ator McLaurin had .aceived from the
Standard Oil Company we cannot tell.
but what some of them are we can
tell by McLaurin's own correspon
dence. In the first letter to be pro
duced in this series Mr. Archbold
merely acknowledges the courteous
call of Senator Mcaurin. Apparent
ly no mutually advantageous associa
tions had as yet developed between
these two gentlemen. Senator Mc
Laurin had perhaps heard from fel
low senators of Mr. Archbold's be
nevolent disposition and naturally
wanted to establish agreeable rela
tions with so noted a political phil
antropist. Senator McLaurin had
announced his cowring by the follow
ing letter, but 9' ;h a misunder -
standing had mi 'dsr. Archbold.
My dear sir:
I am very sorry indeed to have
missed your call on Saturday. On
receipt of your favor of the 8th,
which indicated that you might come
on Monday, I immediately wrote you.
telling you that I would not be here
on Monday, as it was a holiday. z
do not usually come to business on
Saturday, and as no suggestion was
made of your calling then, I did not
advise yon. I am very sorry.
I will, of course, be glad to see you
any day except Saturday. I am con
templating a little absence of ten
days or two weeks, to leave here pos
sibly about a week from now.
Very truly yours.
Jno. D. Archbold.
Hon. 3. L. McLaurin,
Washington. D. C.
Commenting on the above letter
Hearst says "there is no mention in
the letter of any requirements on the
part of Senator McLaurin, but Mr.
Archbold seems to realize that Sena
tor McLaurin did not call upon him
merely for the purpose of inquiring
about his health So although no re
his health. So that although no re
utrements are mentioned the letter
of Mr. Archbold is so friendly that
f Senator Mctaurin has any re
quirementi, he will be deprived of
ny hesitation about expressing them
at an early date. And surely enough
in the next letter of the series we find
that Senator dicLaurin has had re
quirements all along, and is moving
to bring them to Mr. Archbold's at
tentIon through a common friend. Mr
rasty. Mr. Grasty knows benevo
lent Uncle Archbold's establishment
whre einbarrassed politicians can
pawn their independence and receive
such accomodationsu as are rerquired.
He knows how eager Uncle Archbold
Iis to do business with any good polit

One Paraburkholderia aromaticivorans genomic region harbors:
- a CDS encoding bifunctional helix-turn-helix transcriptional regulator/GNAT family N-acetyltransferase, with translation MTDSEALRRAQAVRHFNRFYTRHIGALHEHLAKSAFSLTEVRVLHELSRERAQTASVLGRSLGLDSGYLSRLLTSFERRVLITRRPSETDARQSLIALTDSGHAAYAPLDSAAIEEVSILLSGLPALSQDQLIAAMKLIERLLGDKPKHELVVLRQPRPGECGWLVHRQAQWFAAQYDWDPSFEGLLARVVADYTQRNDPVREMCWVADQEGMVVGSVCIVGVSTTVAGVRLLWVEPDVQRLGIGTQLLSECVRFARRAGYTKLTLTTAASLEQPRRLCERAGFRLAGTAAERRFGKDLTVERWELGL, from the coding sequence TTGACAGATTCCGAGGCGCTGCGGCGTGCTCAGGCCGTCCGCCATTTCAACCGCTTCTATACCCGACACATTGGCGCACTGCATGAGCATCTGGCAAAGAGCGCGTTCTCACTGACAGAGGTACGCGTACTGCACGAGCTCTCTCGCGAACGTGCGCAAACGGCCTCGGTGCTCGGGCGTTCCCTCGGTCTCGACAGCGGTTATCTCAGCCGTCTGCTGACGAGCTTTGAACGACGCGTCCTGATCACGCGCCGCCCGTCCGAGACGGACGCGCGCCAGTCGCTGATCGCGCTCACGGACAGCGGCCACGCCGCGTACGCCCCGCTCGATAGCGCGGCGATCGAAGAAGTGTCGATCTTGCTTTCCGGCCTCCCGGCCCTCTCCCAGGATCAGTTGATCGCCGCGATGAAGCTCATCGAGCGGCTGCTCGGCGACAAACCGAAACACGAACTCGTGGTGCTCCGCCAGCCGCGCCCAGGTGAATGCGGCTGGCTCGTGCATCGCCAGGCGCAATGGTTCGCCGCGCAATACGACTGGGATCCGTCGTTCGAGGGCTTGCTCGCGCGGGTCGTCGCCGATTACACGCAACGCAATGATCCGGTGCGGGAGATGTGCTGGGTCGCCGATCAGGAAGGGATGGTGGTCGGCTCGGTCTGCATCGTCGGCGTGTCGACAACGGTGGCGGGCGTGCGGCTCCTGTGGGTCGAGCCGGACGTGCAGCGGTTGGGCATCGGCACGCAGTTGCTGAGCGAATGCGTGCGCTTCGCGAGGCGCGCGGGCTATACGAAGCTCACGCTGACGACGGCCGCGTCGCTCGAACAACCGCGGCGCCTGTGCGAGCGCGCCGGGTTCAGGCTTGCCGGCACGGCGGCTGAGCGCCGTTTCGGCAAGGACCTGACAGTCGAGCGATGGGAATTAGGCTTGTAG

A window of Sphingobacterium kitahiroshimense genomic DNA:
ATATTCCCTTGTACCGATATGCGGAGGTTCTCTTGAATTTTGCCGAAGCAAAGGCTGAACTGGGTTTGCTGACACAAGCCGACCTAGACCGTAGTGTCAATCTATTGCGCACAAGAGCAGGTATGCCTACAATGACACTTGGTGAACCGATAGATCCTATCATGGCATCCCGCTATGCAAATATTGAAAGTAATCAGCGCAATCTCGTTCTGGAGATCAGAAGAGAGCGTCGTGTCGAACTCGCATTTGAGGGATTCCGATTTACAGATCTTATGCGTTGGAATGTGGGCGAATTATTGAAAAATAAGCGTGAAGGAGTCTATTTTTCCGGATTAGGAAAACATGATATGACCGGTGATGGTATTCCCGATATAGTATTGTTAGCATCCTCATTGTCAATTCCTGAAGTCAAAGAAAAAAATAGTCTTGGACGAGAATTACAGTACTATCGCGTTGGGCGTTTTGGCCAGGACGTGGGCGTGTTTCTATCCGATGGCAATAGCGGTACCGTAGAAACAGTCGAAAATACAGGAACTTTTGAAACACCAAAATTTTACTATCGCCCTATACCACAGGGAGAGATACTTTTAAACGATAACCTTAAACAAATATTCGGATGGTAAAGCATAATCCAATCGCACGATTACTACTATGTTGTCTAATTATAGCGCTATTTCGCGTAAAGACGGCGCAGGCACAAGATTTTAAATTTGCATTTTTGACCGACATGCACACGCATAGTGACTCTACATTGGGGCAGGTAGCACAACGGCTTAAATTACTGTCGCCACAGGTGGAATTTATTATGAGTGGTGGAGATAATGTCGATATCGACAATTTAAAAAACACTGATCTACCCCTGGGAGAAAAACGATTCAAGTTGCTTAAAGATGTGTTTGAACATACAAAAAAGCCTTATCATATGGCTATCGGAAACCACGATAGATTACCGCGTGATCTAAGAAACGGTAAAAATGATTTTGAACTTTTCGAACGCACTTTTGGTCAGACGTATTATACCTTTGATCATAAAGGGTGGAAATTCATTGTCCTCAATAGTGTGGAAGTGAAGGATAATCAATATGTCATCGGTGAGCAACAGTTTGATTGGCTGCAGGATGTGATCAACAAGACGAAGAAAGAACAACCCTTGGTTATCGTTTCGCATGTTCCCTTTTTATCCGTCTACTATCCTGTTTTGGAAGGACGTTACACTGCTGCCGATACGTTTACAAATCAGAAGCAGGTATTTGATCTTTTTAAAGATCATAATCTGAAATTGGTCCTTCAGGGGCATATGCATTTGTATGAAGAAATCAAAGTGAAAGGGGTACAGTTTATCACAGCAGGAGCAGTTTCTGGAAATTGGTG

ical risk and he was willing therefore
to present Senator McLaurtn's ease
to Uncle Archbold, which he did on
February 10. On Febuary 19 after
the call of Senator McLaurinl Mr.
Archbold answered Mr. Grasty as foi
February 19. 1900.
Mr. Thos. P. Grasty,
I have your favor dated at Wash
ington on the 1 6th, and the enclos
r accompanying. which I beg to re
turn you herewith. I will be glad
to see Senator McTaurin here any
day, and hare no doubt we can ar
range the matter to his patisfaction.
Very truly yours.
I ~ Jno. D. Arc'hhold.
"Mr. Archhol1 "will be glad to see
Senator Mc~aurin here any day." and
Mr. Archbold continues "no doubt
we en arrane the matter to his
Isatisacton." Thtun we see that nof
withtandng Senator 'McLaurin's
social call and Mr. Archbold's elab
nrately nnitte letter in return, there
.... .~imeting to be arraned to
Senator McLaurip'.j "satisfaction."
Encouraged by ir. Archbold's will
ingness to "arrange the matter,"
Senator McLaurin promptly tele
graphed Mr. Archbold. The letter
to Mr. Grasty which was written on
February 19th, was undoubtly receiv
ea by Mr. Grasty a day or two later
and .then forwarded to Senator Mc
Laurin, who too eager to wait for the
mails promptly telegraphed Mr. Arch
bold at No. 26 Broadway. Mr. Arn-'
bold telegraph's the Senator In return
and welcomes the Senator with tne
encouraging phrase, "glad to see you
any day next week except Saturday."
Feb. 23, 1900.
Hon. Jno. L. McLaurin,
Senate Chamber, Washington, D. ('.
Yesterday being close holiday, 4id
not receive your messag-e untily to
day. Have delayed answerms, hop
ing to see you. Glad to see you any
day next week except Saturday.
J. D. Archbold.
"Mr. Archbold Is as e;aburately
polite as ever and expiain h;s trif
ling delay ir. answering Senator Mc
laurin's telegram. It is plain that Mr.
Archbold Is quite as anxious to ar
range the matter" to Senator Mc
Laurin's "satisfaction" as Senator
McLaurin is to have the matter a'
ranged. The matter that Mr. Arch:
bold was to arrange for Senator .\1c
Laurin at this time was for the Stan
dard Oil Company to contribute with
its usual generosity toward Senator
MlcLaurin's campaign for re-election.
We do not hear from 'McLaurin again
until the seventh of May, -when he
writes Mr. Archbold telling him of
the progress of events in South Car
cina. 'Mr. Archbold answers with
,May 9th, 1901.
My dear Senator:
I have your kind favor of the 7th
with the Interesting enclosures, for
all of which I beg you to accept
thanks. We are intensely interested
in the courageous and praiseworthy
stand you have taken, and believe
that the general intelligence of the
Scuth, will support you in it. Indeed.
I think it marks the beginning of
a new era for the South.
For anything I know now I will be
here until about the middle of June,
and will, of course, be delighted to
see you If you call. I expect to go
away about the middl. of June for
a vacation of a week or so.
Very truly yours,
(Signed) Jno. D. Archbold.
Hon. Jno. L. McLauria,
Bennettsville, S. C.
Mr. Archbold applauds Senat'r Mc
Laurin for the attitude which ex-Gov
ernor Evans had demanded wh' n
accused McLaurln of ha 'iug the mon
ey of Mack Harvin jingu.is in I's
pockets, and says "we are inteasely
interested in the cour.ageous and'